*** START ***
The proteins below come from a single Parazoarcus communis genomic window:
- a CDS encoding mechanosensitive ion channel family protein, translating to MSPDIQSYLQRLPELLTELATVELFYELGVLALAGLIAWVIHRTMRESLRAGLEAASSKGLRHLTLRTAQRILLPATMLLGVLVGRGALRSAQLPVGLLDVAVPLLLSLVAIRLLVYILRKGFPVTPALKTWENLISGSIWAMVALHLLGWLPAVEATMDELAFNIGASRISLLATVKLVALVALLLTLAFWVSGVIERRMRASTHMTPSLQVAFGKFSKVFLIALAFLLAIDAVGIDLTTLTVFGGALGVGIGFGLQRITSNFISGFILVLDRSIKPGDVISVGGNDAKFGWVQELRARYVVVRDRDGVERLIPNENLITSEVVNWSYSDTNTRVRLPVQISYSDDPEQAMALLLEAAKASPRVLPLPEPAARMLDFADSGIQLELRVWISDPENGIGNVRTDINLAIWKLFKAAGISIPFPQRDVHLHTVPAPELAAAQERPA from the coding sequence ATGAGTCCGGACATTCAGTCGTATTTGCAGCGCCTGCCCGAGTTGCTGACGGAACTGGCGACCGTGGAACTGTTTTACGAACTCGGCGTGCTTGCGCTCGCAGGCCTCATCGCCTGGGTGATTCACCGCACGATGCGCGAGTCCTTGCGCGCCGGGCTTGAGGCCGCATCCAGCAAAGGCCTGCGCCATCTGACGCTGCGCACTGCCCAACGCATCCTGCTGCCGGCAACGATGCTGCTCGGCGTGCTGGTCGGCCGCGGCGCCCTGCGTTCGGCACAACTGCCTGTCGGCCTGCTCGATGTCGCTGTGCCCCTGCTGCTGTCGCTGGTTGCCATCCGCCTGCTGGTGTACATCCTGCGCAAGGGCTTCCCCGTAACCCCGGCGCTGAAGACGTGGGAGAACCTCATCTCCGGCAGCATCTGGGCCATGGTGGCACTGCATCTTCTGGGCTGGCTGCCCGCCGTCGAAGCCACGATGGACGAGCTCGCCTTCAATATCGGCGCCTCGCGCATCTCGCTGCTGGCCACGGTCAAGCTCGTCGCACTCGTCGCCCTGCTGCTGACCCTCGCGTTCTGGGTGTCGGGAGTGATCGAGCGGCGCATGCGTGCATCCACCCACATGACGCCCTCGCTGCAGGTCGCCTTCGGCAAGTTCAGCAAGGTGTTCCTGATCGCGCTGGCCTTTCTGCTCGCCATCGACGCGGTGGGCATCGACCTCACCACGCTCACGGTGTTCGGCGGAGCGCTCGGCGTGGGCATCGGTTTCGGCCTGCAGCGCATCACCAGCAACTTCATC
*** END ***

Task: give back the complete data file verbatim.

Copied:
The proteins below come from a single Parazoarcus communis genomic window:
- a CDS encoding mechanosensitive ion channel family protein, translating to MSPDIQSYLQRLPELLTELATVELFYELGVLALAGLIAWVIHRTMRESLRAGLEAASSKGLRHLTLRTAQRILLPATMLLGVLVGRGALRSAQLPVGLLDVAVPLLLSLVAIRLLVYILRKGFPVTPALKTWENLISGSIWAMVALHLLGWLPAVEATMDELAFNIGASRISLLATVKLVALVALLLTLAFWVSGVIERRMRASTHMTPSLQVAFGKFSKVFLIALAFLLAIDAVGIDLTTLTVFGGALGVGIGFGLQRITSNFISGFILVLDRSIKPGDVISVGGNDAKFGWVQELRARYVVVRDRDGVERLIPNENLITSEVVNWSYSDTNTRVRLPVQISYSDDPEQAMALLLEAAKASPRVLPLPEPAARMLDFADSGIQLELRVWISDPENGIGNVRTDINLAIWKLFKAAGISIPFPQRDVHLHTVPAPELAAAQERPA from the coding sequence ATGAGTCCGGACATTCAGTCGTATTTGCAGCGCCTGCCCGAGTTGCTGACGGAACTGGCGACCGTGGAACTGTTTTACGAACTCGGCGTGCTTGCGCTCGCAGGCCTCATCGCCTGGGTGATTCACCGCACGATGCGCGAGTCCTTGCGCGCCGGGCTTGAGGCCGCATCCAGCAAAGGCCTGCGCCATCTGACGCTGCGCACTGCCCAACGCATCCTGCTGCCGGCAACGATGCTGCTCGGCGTGCTGGTCGGCCGCGGCGCCCTGCGTTCGGCACAACTGCCTGTCGGCCTGCTCGATGTCGCTGTGCCCCTGCTGCTGTCGCTGGTTGCCATCCGCCTGCTGGTGTACATCCTGCGCAAGGGCTTCCCCGTAACCCCGGCGCTGAAGACGTGGGAGAACCTCATCTCCGGCAGCATCTGGGCCATGGTGGCACTGCATCTTCTGGGCTGGCTGCCCGCCGTCGAAGCCACGATGGACGAGCTCGCCTTCAATATCGGCGCCTCGCGCATCTCGCTGCTGGCCACGGTCAAGCTCGTCGCACTCGTCGCCCTGCTGCTGACCCTCGCGTTCTGGGTGTCGGGAGTGATCGAGCGGCGCATGCGTGCATCCACCCACATGACGCCCTCGCTGCAGGTCGCCTTCGGCAAGTTCAGCAAGGTGTTCCTGATCGCGCTGGCCTTTCTGCTCGCCATCGACGCGGTGGGCATCGACCTCACCACGCTCACGGTGTTCGGCGGAGCGCTCGGCGTGGGCATCGGTTTCGGCCTGCAGCGCATCACCAGCAACTTCATC